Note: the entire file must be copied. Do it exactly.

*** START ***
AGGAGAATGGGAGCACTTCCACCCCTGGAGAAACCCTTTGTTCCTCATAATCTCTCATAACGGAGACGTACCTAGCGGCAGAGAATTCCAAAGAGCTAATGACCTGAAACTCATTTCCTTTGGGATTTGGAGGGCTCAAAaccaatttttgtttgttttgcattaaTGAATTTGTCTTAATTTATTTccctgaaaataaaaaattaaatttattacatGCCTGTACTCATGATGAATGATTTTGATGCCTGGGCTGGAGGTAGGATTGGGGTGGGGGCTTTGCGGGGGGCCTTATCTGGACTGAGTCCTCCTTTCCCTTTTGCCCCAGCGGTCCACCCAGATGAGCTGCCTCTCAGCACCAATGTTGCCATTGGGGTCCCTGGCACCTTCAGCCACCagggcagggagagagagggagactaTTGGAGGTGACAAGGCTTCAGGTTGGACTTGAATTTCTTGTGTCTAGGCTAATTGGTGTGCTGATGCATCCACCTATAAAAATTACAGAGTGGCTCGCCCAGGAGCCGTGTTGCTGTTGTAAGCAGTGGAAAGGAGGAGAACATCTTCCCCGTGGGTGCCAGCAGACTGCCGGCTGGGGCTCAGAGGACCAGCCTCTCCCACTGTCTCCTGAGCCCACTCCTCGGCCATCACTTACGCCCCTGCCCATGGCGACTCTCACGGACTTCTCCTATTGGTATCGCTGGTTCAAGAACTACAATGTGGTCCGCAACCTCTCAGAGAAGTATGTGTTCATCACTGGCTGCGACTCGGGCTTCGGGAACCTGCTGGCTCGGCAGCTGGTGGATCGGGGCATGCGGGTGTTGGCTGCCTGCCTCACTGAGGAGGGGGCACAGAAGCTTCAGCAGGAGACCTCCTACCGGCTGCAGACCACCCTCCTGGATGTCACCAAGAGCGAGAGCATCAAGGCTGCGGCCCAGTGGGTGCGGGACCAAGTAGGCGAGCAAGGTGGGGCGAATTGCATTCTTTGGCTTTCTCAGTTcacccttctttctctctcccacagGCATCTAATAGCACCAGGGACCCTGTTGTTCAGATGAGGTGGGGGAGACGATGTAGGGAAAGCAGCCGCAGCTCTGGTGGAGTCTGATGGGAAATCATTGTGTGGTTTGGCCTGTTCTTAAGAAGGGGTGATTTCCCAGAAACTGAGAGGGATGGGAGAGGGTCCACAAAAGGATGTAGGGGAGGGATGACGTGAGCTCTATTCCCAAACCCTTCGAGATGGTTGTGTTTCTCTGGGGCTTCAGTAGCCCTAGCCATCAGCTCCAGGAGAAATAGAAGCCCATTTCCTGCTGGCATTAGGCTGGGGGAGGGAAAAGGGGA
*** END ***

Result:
AGGAGAATGGGAGCACTTCCACCCCTGGAGAAACCCTTTGTTCCTCATAATCTCTCATAACGGAGACGTACCTAGCGGCAGAGAATTCCAAAGAGCTAATGACCTGAAACTCATTTCCTTTGGGATTTGGAGGGCTCAAAaccaatttttgtttgttttgcattaaTGAATTTGTCTTAATTTATTTccctgaaaataaaaaattaaatttattacatGCCTGTACTCATGATGAATGATTTTGATGCCTGGGCTGGAGGTAGGATTGGGGTGGGGGCTTTGCGGGGGGCCTTATCTGGACTGAGTCCTCCTTTCCCTTTTGCCCCAGCGGTCCACCCAGATGAGCTGCCTCTCAGCACCAATGTTGCCATTGGGGTCCCTGGCACCTTCAGCCACCagggcagggagagagagggagactaTTGGAGGTGACAAGGCTTCAGGTTGGACTTGAATTTCTTGTGTCTAGGCTAATTGGTGTGCTGATGCATCCACCTATAAAAATTACAGAGTGGCTCGCCCAGGAGCCGTGTTGCTGTTGTAAGCAGTGGAAAGGAGGAGAACATCTTCCCCGTGGGTGCCAGCAGACTGCCGGCTGGGGCTCAGAGGACCAGCCTCTCCCACTGTCTCCTGAGCCCACTCCTCGGCCATCACTTACGCCCCTGCCCATGGCGACTCTCACGGACTTCTCCTATTGGTATCGCTGGTTCAAGAACTACAATGTGGTCCGCAACCTCTCAGAGAAGTATGTGTTCATCACTGGCTGCGACTCGGGCTTCGGGAACCTGCTGGCTCGGCAGCTGGTGGATCGGGGCATGCGGGTGTTGGCTGCCTGCCTCACTGAGGAGGGGGCACAGAAGCTTCAGCAGGAGACCTCCTACCGGCTGCAGACCACCCTCCTGGATGTCACCAAGAGCGAGAGCATCAAGGCTGCGGCCCAGTGGGTGCGGGACCAAGTAGGCGAGCAAGGTGGGGCGAATTGCATTCTTTGGCTTTCTCAGTTcacccttctttctctctcccacagGCATCTAATAGCACCAGGGACCCTGTTGTTCAGATGAGGTGGGGGAGACGATGTAGGGAAAGCAGCCGCAGCTCTGGTGGAGTCTGATGGGAAATCATTGTGTGGTTTGGCCTGTTCTTAAGAAGGGGTGATTTCCCAGAAACTGAGAGGGATGGGAGAGGGTCCACAAAAGGATGTAGGGGAGGGATGACGTGAGCTCTATTCCCAAACCCTTCGAGATGGTTGTGTTTCTCTGGGGCTTCAGTAGCCCTAGCCATCAGCTCCAGGAGAAATAGAAGCCCATTTCCTGCTGGCATTAGGCTGGGGGAGGGAAAAGGGGA